exports: 0 kWh (2019 est.)
imports: 808 million kWh (2019 est.)
transmission/distribution losses: 234 million kWh (2019 est.)
Electricity generation sources
fossil fuels: 40.5% of total installed capacity (2020 est.)
nuclear: 0% of total installed capacity (2020 est.)
solar: 0.4% of total installed capacity (2020 est.)
wind: 0% of total installed capacity (2020 est.)
hydroelectricity: 58.8% of total installed capacity (2020 est.)
tide and wave: 0% of total installed capacity (2020 est.)
geothermal: 0% of total installed capacity (2020 est.)
biomass and waste: 0.3% of total installed capacity (2020 est.)
Coal and gas
No production, consumption, exports, imports of reserves (2020 est.)
total petroleum production: 14,800 bbl/day (2021 est.)
refined petroleum consumption: 15,800 bbl/day (2019 est.)
crude oil and lease condensate exports: 0 bbl/day (2018 est.)
crude oil and lease condensate imports: 200 bbl/day (2018 est.)
crude oil estimated reserves: 89 million barrels (2021 est.)
Refined petroleum products - production

7,571 bbl/day (2015 est.) country comparison to the world: 101

Refined petroleum products - exports

14,000 bbl/day (2015 est.) country comparison to the world: 74

Refined petroleum products - imports

10,700 bbl/day (2015 est.) country comparison to the world: 145

Carbon dioxide emissions

2.372 million metric tonnes of CO2 (2019 est.)

from coal and metallurgical coke: 0 metric tonnes of CO2 (2019 est.)
from petroleum and other liquids: 2.361 million metric tonnes of CO2 (2019 est.)
from consumed natural gas: 11,000 metric tonnes of CO2 (2019 est.)country comparison to the world: 156
Energy consumption per capita

82.356 million Btu/person (2019 est.) country comparison to the world: 71

See also


  1. ^ a b c d e "World Economic Outlook Database, April 2023". International Monetary Fund. Retrieved 26 May 2023.
  2. ^ "SRD - Surinamese Dollar". Xe.currency. Retrieved 11 December 2020.
  3. ^ "Human Development Index (HDI)". HDRO (Human Development Report Office) United Nations Development Programme. Retrieved 11 December 2019.
  4. ^ "Inequality-adjusted Human Development Index (IHDI)". HDRO (Human Development Report Office) United Nations Development Programme. Retrieved 11 December 2019.
  5. ^ "Suriname: Labor force". theglobaleconomy. Retrieved 11 December 2020.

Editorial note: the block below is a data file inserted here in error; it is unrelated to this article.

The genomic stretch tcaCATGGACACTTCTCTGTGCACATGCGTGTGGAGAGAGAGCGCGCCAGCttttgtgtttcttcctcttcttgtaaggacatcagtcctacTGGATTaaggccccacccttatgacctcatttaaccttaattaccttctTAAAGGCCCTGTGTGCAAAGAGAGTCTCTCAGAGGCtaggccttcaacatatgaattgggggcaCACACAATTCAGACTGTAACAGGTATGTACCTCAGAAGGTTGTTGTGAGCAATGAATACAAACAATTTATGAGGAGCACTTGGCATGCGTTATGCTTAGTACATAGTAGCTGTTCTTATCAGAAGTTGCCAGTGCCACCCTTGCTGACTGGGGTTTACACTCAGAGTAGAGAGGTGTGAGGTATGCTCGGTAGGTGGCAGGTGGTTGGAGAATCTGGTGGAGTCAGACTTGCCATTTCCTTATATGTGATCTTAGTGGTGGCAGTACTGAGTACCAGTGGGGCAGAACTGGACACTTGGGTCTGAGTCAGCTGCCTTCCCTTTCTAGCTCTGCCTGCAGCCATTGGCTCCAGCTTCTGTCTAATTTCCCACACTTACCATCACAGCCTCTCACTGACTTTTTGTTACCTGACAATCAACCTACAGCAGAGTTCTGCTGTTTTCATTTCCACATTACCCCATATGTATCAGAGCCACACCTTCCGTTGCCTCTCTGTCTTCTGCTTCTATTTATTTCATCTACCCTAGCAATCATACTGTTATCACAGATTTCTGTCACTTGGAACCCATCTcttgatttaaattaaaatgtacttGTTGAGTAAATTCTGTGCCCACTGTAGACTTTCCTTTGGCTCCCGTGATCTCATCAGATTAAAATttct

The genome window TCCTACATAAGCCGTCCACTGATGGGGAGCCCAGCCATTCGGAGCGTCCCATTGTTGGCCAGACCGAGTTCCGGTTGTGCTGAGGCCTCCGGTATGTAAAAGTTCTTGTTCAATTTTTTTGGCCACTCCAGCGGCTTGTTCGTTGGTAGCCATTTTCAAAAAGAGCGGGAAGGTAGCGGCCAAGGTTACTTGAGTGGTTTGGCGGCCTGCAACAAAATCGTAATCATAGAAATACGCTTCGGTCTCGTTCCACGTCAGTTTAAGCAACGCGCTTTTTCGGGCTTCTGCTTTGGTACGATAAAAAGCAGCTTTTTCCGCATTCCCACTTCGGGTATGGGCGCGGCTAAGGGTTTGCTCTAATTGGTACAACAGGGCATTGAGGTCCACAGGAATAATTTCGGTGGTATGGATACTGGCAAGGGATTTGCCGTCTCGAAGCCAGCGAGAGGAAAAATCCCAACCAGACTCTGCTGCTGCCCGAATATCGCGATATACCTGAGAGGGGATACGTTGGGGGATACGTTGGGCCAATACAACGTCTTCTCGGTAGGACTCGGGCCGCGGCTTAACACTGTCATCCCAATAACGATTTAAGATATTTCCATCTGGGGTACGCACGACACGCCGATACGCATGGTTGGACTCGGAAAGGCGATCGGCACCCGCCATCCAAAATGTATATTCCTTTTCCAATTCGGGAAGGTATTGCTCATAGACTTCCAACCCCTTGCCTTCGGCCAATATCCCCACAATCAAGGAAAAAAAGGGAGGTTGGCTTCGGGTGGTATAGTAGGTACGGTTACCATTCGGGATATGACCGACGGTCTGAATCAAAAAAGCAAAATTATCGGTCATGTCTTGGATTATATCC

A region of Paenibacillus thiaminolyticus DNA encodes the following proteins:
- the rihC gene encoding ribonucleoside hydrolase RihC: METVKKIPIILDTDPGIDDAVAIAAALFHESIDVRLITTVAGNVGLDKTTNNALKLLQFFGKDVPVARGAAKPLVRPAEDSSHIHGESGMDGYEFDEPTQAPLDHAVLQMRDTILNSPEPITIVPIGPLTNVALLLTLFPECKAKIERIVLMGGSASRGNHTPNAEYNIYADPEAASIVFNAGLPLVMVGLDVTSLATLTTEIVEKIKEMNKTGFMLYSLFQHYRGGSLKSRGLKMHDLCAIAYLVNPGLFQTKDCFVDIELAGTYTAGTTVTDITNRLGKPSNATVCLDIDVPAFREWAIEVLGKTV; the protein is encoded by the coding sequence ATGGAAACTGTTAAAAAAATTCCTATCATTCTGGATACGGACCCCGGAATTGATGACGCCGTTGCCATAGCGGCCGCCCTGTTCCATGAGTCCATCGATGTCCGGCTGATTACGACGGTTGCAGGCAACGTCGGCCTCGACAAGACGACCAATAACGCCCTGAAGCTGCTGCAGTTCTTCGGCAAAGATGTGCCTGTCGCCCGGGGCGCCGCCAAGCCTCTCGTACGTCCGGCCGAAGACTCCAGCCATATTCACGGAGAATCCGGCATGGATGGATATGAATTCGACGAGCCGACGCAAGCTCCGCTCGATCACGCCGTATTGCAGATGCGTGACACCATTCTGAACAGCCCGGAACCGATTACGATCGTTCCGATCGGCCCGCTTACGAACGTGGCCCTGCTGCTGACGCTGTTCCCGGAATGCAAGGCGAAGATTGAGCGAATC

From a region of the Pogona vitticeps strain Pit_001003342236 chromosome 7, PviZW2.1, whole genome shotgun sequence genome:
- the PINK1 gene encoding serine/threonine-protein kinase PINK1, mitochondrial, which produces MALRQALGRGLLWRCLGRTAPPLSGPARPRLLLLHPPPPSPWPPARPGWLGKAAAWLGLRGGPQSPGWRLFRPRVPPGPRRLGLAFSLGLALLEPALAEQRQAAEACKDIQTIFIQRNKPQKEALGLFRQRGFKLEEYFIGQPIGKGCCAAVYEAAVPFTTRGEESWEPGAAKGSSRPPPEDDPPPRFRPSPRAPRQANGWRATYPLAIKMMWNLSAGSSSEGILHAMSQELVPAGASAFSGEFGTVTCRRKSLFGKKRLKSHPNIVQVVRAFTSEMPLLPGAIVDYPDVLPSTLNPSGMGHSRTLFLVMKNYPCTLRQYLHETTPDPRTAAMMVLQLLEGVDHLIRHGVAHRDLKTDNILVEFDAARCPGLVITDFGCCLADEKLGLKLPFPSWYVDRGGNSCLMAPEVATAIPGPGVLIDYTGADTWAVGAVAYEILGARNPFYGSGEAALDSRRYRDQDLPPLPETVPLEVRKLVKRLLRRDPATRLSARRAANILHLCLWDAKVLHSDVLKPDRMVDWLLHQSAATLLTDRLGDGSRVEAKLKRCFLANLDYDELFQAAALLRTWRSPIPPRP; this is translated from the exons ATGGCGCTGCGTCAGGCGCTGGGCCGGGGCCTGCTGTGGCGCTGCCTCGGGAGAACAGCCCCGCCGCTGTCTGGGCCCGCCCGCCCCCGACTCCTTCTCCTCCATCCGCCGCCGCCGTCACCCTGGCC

6. ^ "Suriname: Unemployment rate". theglobaleconomy. Retrieved 11 December 2020.
  7. ^ "Where does Suriname export to? (2018)".
  8. ^ "Where does Suriname import from? (2018)".
  9. ^ a b c Rogers, Simon; Sedghi, Ami (15 April 2011). "How Fitch, Moody's and S&P rate each country's credit rating". The Guardian. Retrieved 28 May 2011.
  10. ^ "Total reserves". World bank. Retrieved 11 Dec 2020.
  11. ^ "Euromoney Country Risk". Euromoney Institutional Investor PLC. Retrieved 15 August 2011.
  12. ^ "Fernandes on the move : market screening tool for Fernandes". University of Twente. June 2009. Retrieved 8 May 2021.
  13. ^ "Suriname production in 2018, by FAO".
  14. ^ "Hét branchemedium voor de AGF-sector". Retrieved 7 November 2017.
  15. ^ "Parbode Surinaams opinie maandblad". Archived from the original on 2013-04-11. Retrieved 2013-02-12.
  16. ^ "Alcoa in Surinam". Alcoa. Retrieved 2013-04-21.
  17. ^ CIA Factbook, Suriname - Economie, geraadpleegd juli 2019
  18. ^ "Annual Report 2012" (PDF). Staatsolie. Archived from the original (PDF) on December 6, 2013. Retrieved September 10, 2013.
  19. ^ "Company Profile" (PDF). Staatsolie. Archived from the original (PDF) on February 3, 2013. Retrieved September 10, 2013.
  20. ^ "Surinam devalues its currency by 33%". Archived from the original on 2022-12-02. Retrieved 2023-02-07.
  21. ^ "Surinamese Dollar to US Dollar Exchange Rate Chart | Xe".
  22. ^ Suriname taps Lazard to advise on debt restructuring plan, Reuters, October 8, 2020
  23. ^ Dagblad Suriname, Vereniging voor Effectenhandel in Suriname herdenkt 25-jarig bestaan, 13 January 2019 (in Dutch)
  24. ^ SSX, Bulletins (in Dutch)
  25. ^ United News, KKF viert 109-jarig bestaan, 18 juli 2019 (in Dutch)
  26. ^ STVS, Suriname-Nederland Kamer van Koophandel opgericht, 11 May 2018 (in Dutch)
  27. ^ De Ware Tijd, Handelskamer moet ondernemerschap Suriname en Nederland bevorderen, 12 April 2018 (in Dutch)
  28. ^ Suriname Herald, Suriname en Guyana slaan handen ineen voor oprichting Kamer van Koophandel, 31 August 2023 (in Dutch)
  29. ^ De Ware Tijd, ‘Bedrijfsleven gaat mee met hechtere relaties Suriname-India’, Ivan Cairo, 6 November 2018 (in Dutch)
  30. ^ Dagblad Suriname, Surinaamse Diaspora Dr. Barryl Biekman benoemd tot voorzitter van de Ghana Suriname Kamer van Koophandel, 17 August 2020 (in Dutch)
  31. ^ "Report for Selected Countries and Subjects". IMF. Retrieved 2023-05-25.
  32. ^ "Suriname", The World Factbook, Central Intelligence Agency, 2023-05-16, retrieved 2023-05-26Public Domain This article incorporates text from this source, which is in the public domain.